I'll let other people answer your tipping and cheese/dessert questions, since I'm sure there are other gulletteers who can do a better job.

Overheard at the Zabar’s prepared food counter in the 1970’s:

Woman (noticing a large bowl of cut fruit): “How much is the fruit salad?”

Counterman: “Three-ninety-eight a pound.”

Woman (incredulous, and loud): “THREE-NINETY EIGHT A POUND ????”

Counterman: “Who’s going to sit and cut fruit all day, lady… YOU?”

Newly updated: my online food photo extravaganza; cook-in/eat-out and photos from the 70's

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Hey everyone!

Just some quick questions about 3 star etiquette and what to expect at a top restaurant for the people who haven't been before.

1)Do waiters speak english/japanese/moon language etc and do we need to ask for an English speaking waiter/waitress?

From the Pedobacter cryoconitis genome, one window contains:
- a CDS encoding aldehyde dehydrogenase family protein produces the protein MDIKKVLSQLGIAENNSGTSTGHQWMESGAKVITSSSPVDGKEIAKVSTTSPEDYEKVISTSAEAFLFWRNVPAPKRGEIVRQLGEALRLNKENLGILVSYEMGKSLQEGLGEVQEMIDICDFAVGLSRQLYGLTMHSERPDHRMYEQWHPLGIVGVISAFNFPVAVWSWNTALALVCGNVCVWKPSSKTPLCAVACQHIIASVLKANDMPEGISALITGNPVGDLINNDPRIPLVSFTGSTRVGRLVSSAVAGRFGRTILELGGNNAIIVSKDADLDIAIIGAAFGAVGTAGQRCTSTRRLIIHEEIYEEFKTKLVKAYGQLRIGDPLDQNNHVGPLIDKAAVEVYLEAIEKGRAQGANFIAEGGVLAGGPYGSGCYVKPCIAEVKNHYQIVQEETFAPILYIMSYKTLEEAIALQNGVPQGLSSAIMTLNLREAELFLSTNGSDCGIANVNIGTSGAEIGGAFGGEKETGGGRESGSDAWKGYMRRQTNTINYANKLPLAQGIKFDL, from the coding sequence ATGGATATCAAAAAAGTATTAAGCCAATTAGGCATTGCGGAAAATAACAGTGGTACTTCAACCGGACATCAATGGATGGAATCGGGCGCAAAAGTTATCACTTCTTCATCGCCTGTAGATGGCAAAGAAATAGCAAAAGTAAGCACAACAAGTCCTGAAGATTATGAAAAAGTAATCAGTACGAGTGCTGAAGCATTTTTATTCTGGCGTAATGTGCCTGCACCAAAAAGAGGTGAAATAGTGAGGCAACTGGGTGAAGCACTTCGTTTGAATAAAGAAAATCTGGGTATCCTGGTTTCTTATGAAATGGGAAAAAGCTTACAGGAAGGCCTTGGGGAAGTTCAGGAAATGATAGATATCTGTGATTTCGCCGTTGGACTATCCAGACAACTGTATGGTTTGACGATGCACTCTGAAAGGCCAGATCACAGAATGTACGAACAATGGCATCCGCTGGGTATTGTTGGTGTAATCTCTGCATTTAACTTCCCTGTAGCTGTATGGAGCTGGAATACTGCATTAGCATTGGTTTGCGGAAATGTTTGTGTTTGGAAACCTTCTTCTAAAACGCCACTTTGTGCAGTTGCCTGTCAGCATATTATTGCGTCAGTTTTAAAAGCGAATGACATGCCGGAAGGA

Depends on the restaurant - those in a hotel setting or those that cater to an international patronage will have several waiters that speak English - you can mention that your French is very rusty in your reservation email. In the smaller French 3's, you may want to look at the menu on the web and learn someting about the chef's cuisine.

What should we tip and is it compulsory?

Never tip in a French restaurant UNLESS someone does something for you that is not covered by the service charge, the service charge is included in the check.

Cheese trolley and Dessert trolley etiquette?

Cheese will be offered, eat as much as you want (do try different cheeses).

How loud can we talk?

Library loud.

What can we and can't we ask for e.g can we ask for something not on the menu, where is the toilet, that guy is smoking can you get him to put it out etc?

Ask the first person that you meet after walking through the door about the location of the toilet. Eat what is offered on the menu, with the exception of that which may cause an allergic reaction.

Dress code?

Jacket for the man at lunch, jacket and tie for dinner. Chic attire for the woman at lunch (skirt or pants), evening wear for dinner (dress).

Anything else in general we could know?

Figure two hours for lunch at $200 per person, and three hour for dinner at $300-$400 per person. Order only that which you WILL eat (if you hate the idea of eating snails and froglegs, don't order them). Don't get drunk. Thank everybody.